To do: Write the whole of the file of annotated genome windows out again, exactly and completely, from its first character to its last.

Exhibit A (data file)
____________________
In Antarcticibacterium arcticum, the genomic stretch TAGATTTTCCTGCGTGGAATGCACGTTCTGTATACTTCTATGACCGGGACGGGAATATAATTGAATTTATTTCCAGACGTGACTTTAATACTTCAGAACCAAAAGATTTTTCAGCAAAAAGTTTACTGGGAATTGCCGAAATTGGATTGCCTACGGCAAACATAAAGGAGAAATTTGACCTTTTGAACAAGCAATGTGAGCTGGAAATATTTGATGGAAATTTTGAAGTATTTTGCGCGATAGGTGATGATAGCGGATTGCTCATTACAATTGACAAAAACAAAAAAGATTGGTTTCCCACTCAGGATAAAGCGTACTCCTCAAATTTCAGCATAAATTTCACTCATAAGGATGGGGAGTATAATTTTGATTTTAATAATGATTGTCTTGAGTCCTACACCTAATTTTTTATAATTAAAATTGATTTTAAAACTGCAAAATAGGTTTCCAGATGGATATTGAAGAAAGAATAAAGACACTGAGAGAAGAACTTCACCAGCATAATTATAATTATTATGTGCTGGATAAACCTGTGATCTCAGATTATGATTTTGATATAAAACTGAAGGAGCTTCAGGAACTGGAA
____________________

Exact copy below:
In Antarcticibacterium arcticum, the genomic stretch TAGATTTTCCTGCGTGGAATGCACGTTCTGTATACTTCTATGACCGGGACGGGAATATAATTGAATTTATTTCCAGACGTGACTTTAATACTTCAGAACCAAAAGATTTTTCAGCAAAAAGTTTACTGGGAATTGCCGAAATTGGATTGCCTACGGCAAACATAAAGGAGAAATTTGACCTTTTGAACAAGCAATGTGAGCTGGAAATATTTGATGGAAATTTTGAAGTATTTTGCGCGATAGGTGATGATAGCGGATTGCTCATTACAATTGACAAAAACAAAAAAGATTGGTTTCCCACTCAGGATAAAGCGTACTCCTCAAATTTCAGCATAAATTTCACTCATAAGGATGGGGAGTATAATTTTGATTTTAATAATGATTGTCTTGAGTCCTACACCTAATTTTTTATAATTAAAATTGATTTTAAAACTGCAAAATAGGTTTCCAGATGGATATTGAAGAAAGAATAAAGACACTGAGAGAAGAACTTCACCAGCATAATTATAATTATTATGTGCTGGATAAACCTGTGATCTCAGATTATGATTTTGATATAAAACTGAAGGAGCTTCAGGAACTGGAA